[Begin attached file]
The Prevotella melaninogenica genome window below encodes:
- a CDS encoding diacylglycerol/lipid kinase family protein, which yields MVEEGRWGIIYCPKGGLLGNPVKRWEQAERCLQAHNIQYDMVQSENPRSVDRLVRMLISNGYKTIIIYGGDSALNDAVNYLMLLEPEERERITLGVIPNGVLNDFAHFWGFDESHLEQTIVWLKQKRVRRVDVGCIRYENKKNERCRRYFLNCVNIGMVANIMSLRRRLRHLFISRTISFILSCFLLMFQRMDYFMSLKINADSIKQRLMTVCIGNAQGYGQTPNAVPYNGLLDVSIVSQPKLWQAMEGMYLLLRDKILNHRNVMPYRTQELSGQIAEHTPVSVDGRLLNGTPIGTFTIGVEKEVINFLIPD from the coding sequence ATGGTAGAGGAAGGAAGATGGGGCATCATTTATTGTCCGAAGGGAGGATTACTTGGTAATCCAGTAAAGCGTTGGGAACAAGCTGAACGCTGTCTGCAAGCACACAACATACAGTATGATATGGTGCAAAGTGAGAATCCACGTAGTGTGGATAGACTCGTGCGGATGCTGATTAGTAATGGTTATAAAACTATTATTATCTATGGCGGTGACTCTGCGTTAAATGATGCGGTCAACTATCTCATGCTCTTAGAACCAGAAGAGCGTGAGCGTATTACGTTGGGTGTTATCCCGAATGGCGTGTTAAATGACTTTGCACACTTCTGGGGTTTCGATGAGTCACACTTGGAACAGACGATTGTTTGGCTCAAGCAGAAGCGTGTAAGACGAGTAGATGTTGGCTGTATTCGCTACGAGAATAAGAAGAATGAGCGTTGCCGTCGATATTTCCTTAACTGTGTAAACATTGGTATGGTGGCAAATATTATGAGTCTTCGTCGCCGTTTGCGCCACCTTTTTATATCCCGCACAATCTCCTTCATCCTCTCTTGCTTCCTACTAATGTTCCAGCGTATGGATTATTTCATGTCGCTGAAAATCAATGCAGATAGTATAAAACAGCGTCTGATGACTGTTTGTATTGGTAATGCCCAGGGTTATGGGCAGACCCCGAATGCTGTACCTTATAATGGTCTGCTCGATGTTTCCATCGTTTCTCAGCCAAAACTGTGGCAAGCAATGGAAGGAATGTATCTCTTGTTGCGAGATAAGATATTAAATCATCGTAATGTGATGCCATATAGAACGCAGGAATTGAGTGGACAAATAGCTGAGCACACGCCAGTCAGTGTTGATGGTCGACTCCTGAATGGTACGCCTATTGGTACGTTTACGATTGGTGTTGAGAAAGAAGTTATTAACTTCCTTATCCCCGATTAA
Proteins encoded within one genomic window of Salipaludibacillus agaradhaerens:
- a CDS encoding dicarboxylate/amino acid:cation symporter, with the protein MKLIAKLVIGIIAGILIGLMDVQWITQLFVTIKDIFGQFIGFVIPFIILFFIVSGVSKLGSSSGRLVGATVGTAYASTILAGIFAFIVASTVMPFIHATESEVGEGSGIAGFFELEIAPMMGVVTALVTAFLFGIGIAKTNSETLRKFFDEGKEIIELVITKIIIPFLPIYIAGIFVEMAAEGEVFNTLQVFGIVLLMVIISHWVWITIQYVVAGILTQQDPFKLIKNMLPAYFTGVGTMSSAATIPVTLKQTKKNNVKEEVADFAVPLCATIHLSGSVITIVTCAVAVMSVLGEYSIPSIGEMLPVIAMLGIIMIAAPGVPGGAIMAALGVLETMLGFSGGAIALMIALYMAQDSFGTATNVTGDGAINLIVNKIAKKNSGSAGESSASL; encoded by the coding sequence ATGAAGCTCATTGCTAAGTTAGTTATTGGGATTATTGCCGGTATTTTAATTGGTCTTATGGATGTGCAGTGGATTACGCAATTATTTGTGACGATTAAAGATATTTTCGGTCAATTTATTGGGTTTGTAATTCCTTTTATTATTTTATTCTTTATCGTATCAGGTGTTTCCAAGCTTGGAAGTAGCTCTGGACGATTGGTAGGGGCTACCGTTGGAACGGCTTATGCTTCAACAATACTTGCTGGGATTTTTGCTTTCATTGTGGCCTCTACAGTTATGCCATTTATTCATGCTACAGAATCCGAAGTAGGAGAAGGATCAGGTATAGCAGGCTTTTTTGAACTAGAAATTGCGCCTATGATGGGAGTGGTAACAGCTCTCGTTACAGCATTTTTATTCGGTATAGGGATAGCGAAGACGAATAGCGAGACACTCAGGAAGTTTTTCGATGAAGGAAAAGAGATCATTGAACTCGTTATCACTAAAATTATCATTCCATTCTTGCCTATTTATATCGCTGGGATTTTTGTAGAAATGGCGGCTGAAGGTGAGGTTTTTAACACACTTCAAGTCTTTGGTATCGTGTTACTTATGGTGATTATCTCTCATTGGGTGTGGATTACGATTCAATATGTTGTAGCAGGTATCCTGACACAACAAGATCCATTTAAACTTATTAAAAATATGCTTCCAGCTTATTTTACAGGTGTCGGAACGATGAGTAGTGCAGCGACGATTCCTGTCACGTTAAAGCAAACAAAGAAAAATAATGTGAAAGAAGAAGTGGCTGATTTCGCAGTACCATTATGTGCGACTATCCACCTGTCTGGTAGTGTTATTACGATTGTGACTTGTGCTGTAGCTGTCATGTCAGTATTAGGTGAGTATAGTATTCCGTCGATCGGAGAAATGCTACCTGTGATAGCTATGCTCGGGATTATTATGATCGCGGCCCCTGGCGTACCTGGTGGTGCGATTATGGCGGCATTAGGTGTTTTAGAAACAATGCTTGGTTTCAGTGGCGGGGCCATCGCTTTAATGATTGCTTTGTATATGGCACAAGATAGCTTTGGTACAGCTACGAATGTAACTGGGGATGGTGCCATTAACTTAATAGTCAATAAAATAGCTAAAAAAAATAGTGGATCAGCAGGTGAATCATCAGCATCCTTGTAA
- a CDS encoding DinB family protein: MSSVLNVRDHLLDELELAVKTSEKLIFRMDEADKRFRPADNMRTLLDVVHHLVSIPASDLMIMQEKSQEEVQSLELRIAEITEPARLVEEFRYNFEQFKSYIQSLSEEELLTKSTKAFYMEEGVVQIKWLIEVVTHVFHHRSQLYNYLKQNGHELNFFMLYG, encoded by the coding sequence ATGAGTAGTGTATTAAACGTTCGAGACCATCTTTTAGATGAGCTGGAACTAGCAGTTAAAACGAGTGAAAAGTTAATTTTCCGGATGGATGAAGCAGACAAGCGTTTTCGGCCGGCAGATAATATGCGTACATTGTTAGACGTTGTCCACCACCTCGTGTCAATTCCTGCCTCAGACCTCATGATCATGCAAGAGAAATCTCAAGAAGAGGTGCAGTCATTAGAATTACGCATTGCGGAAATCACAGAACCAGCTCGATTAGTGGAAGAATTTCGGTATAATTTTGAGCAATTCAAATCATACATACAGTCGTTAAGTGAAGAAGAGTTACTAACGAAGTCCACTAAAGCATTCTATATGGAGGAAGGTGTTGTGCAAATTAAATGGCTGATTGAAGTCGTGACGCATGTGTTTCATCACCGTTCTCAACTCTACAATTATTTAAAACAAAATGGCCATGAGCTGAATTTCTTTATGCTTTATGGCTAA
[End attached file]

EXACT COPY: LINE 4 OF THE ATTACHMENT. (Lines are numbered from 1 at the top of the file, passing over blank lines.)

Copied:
- a CDS encoding dicarboxylate/amino acid:cation symporter, with the protein MKLIAKLVIGIIAGILIGLMDVQWITQLFVTIKDIFGQFIGFVIPFIILFFIVSGVSKLGSSSGRLVGATVGTAYASTILAGIFAFIVASTVMPFIHATESEVGEGSGIAGFFELEIAPMMGVVTALVTAFLFGIGIAKTNSETLRKFFDEGKEIIELVITKIIIPFLPIYIAGIFVEMAAEGEVFNTLQVFGIVLLMVIISHWVWITIQYVVAGILTQQDPFKLIKNMLPAYFTGVGTMSSAATIPVTLKQTKKNNVKEEVADFAVPLCATIHLSGSVITIVTCAVAVMSVLGEYSIPSIGEMLPVIAMLGIIMIAAPGVPGGAIMAALGVLETMLGFSGGAIALMIALYMAQDSFGTATNVTGDGAINLIVNKIAKKNSGSAGESSASL; encoded by the coding sequence ATGAAGCTCATTGCTAAGTTAGTTATTGGGATTATTGCCGGTATTTTAATTGGTCTTATGGATGTGCAGTGGATTACGCAATTATTTGTGACGATTAAAGATATTTTCGGTCAATTTATTGGGTTTGTAATTCCTTTTATTATTTTATTCTTTATCGTATCAGGTGTTTCCAAGCTTGGAAGTAGCTCTGGACGATTGGTAGGGGCTACCGTTGGAACGGCTTATGCTTCAACAATACTTGCTGGGATTTTTGCTTTCATTGTGGCCTCTACAGTTATGCCATTTATTCATGCTACAGAATCCGAAGTAGGAGAAGGATCAGGTATAGCAGGCTTTTTTGAACTAGAAATTGCGCCTATGATGGGAGTGGTAACAGCTCTCGTTACAGCATTTTTATTCGGTATAGGGATAGCGAAGACGAATAGCGAGACACTCAGGAAGTTTTTCGATGAAGGAAAAGAGATCATTGAACTCGTTATCACTAAAATTATCATTCCATTCTTGCCTATTTATATCGCTGGGATTTTTGTAGAAATGGCGGCTGAAGGTGAGGTTTTTAACACACTTCAAGTCTTTGGTATCGTGTTACTTATGGTGATTATCTCTCATTGGGTGTGGATTACGATTCAATATGTTGTAGCAGGTATCCTGACACAACAAGATCCATTTAAACTTATTAAAAATATGCTTCCAGCTTATTTTACAGGTGTCGGAACGATGAGTAGTGCAGCGACGATTCCTGTCACGTTAAAGCAAACAAAGAAAAATAATGTGAAAGAAGAAGTGGCTGATTTCGCAGTACCATTATGTGCGACTATCCACCTGTCTGGTAGTGTTATTACGATTGTGACTTGTGCTGTAGCTGTCATGTCAGTATTAGGTGAGTATAGTATTCCGTCGATCGGAGAAATGCTACCTGTGATAGCTATGCTCGGGATTATTATGATCGCGGCCCCTGGCGTACCTGGTGGTGCGATTATGGCGGCATTAGGTGTTTTAGAAACAATGCTTGGTTTCAGTGGCGGGGCCATCGCTTTAATGATTGCTTTGTATATGGCACAAGATAGCTTTGGTACAGCTACGAATGTAACTGGGGATGGTGCCATTAACTTAATAGTCAATAAAATAGCTAAAAAAAATAGTGGATCAGCAGGTGAATCATCAGCATCCTTGTAA